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Femmes Fatales Take Paris, Johnny Acts, Toy Trove: Fall Season

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Mechanical horse
Mechanical horse of the Imperial Prince, Napoleon Eugene, will be on view at the Grand Palais between Sept. 14 and Jan. 23. Source: Reunion des Musees Nationaux, Paris via Bloomberg

Sept. 12 (Bloomberg) -- The Paris theater season starts with two seniors not exactly known for their acting talents: Johnny Hallyday and Mikhail Baryshnikov.

Hallyday, France’s only real rock star, appears for the first time in a play as Chicken in Tennessee Williams’s rarely revived “Kingdom of Earth.” Chicken is, according to the text, “a young man of 30 or 35.” Hallyday is 68.

As Napoleon is supposed to have said, “Impossible n’est pas francais.” Information:

Baryshnikov, 63, dances a bit but mostly talks in Russian. “In Paris” (Sept. 8-17) is a dialogue between two refugees adapted from a 1940 novella by Ivan Bunin, Russia’s first winner of the Nobel Prize for Literature.


Another two-hander, written by another Nobel Prize winner, is Toni Morrison’s “Desdemona,” directed by Peter Sellars. The second character is Barbara, the dead maid whose sad song of the willow Desdemona recalls in her own hour of death. The show, which also features musicians and a chorus, runs Oct. 13 to 21 and travels to Los Angeles and New York.


Predatory Lulu

If Desdemona is the archetypal victim of a male-dominated society, Lulu is the opposite -- the man-eating femme fatale. She appears twice, in Frank Wedekind’s play, directed by Robert Wilson with music by Lou Reed, a guest performance of the Berliner Ensemble (Nov. 4-13), and in a revival of Alban Berg’s work at the Opera Bastille, directed by Willy Decker and conducted by Michael Schonwandt (Oct. 18-Nov. 5).


The first new production at the Opera Bastille is Gounod’s “Faust,” with Roberto Alagna in the title role and Inva Mula as Marguerite. Jean-Louis Martinoty directs, Alain Lombard conducts (Sept. 22-Oct. 25).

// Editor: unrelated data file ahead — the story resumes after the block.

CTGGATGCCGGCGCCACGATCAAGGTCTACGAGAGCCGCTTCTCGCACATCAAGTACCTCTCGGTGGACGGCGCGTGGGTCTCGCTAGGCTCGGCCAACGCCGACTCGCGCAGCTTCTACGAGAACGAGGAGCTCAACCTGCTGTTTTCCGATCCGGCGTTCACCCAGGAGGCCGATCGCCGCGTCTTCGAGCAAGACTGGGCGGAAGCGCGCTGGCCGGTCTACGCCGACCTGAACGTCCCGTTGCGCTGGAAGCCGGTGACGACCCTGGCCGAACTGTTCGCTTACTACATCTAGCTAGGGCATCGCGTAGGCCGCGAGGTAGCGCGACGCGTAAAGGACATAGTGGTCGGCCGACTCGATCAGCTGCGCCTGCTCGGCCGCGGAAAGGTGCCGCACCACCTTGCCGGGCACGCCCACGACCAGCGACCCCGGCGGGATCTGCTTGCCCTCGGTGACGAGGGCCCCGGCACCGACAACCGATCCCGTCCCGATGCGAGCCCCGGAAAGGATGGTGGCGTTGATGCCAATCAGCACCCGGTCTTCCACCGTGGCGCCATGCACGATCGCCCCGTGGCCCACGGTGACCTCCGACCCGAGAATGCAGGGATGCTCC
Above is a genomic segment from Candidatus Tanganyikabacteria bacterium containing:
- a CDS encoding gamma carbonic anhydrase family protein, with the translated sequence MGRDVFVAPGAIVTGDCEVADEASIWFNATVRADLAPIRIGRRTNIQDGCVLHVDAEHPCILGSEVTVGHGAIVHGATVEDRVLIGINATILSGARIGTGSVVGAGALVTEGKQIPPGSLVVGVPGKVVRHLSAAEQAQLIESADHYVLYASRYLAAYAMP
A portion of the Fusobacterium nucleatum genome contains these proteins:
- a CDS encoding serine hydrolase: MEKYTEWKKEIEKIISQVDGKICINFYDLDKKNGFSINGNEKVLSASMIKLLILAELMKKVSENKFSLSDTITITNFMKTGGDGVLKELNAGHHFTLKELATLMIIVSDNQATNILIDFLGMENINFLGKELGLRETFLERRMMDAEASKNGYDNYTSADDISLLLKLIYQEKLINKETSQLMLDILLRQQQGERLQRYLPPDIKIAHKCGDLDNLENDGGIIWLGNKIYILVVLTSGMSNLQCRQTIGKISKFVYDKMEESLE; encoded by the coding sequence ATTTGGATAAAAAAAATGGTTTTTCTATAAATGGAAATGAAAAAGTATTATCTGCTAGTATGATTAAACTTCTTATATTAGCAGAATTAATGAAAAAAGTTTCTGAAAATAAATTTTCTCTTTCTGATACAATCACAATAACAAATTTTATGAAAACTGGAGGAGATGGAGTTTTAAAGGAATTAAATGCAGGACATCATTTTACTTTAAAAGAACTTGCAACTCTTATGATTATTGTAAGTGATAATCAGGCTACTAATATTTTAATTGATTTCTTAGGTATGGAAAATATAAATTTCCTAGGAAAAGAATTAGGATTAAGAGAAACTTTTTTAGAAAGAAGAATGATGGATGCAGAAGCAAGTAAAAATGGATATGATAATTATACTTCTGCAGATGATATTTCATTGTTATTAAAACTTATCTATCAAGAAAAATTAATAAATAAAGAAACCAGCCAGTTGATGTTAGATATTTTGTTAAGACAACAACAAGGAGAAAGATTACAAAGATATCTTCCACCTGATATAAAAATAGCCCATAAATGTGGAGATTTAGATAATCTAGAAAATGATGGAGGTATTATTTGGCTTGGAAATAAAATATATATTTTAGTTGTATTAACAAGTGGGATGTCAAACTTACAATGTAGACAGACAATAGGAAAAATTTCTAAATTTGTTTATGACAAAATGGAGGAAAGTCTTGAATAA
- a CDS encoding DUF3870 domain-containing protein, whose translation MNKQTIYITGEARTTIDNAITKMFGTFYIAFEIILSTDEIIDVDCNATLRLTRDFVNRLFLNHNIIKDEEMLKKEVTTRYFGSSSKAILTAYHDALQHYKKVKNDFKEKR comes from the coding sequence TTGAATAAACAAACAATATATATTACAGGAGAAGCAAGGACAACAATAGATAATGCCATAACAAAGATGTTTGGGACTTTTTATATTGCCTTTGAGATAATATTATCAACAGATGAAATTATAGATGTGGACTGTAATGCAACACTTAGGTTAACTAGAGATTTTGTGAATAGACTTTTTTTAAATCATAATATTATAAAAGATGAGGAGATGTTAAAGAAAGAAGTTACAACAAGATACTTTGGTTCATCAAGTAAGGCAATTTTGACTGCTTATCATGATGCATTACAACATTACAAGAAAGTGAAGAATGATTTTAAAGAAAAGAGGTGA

California Collectors

The safest bets in visual arts are, as usual, the museum shows. The Grand Palais starts with an appeal to the inner child in all of us: “Of Toys and Men” (Sept. 14-Jan. 23, 2012) traces the history of toys from antiquity to now.

Later, (Oct. 5-Jan. 16, 2012), the collectors Gertrude, Michael and Leo Stein take center stage at the Grand Palais. In 1903, the rich kids from California settled in Paris and explored the avant-garde long before French curators.

“Matisse, Cezanne, Picasso -- The Adventure of the Steins,” an exhibition coming from San Francisco and later traveling to New York, will be on view from Oct. 5 to Jan. 16, 2012. “Cezanne et Paris” at the Musee du Luxembourg (Oct. 12-Feb. 26, 2012) presents a different angle of the story.

Information: or

Two exhibitions at the Louvre dive into the distant past: “The Forbidden City” (Sept. 29-Jan. 9, 2012) explores relations between the Chinese emperors and the French kings; “The Kingdom of Alexander the Great” (Oct. 13-Jan. 16, 2012) traces the history of Macedonia. Information:

“Beaute, Morale et Volupte” at the Musee d’Orsay (Sept. 13-Jan. 15, 2012), a show organized by London’s Victoria & Albert Museum and traveling next year to San Francisco, evokes the Aesthetic Movement of the late 19th century that preached the gospel of beauty even if it collided with Victorian morality. The collision sometimes ended badly, as in the case of Oscar Wilde.


(Jorg von Uthmann is a critic for Muse, the arts and leisure section of Bloomberg News. The opinions expressed are his own.)

To contact the writer on the story: Jorg von Uthmann in Paris at

To contact the editor responsible for this story: Mark Beech at

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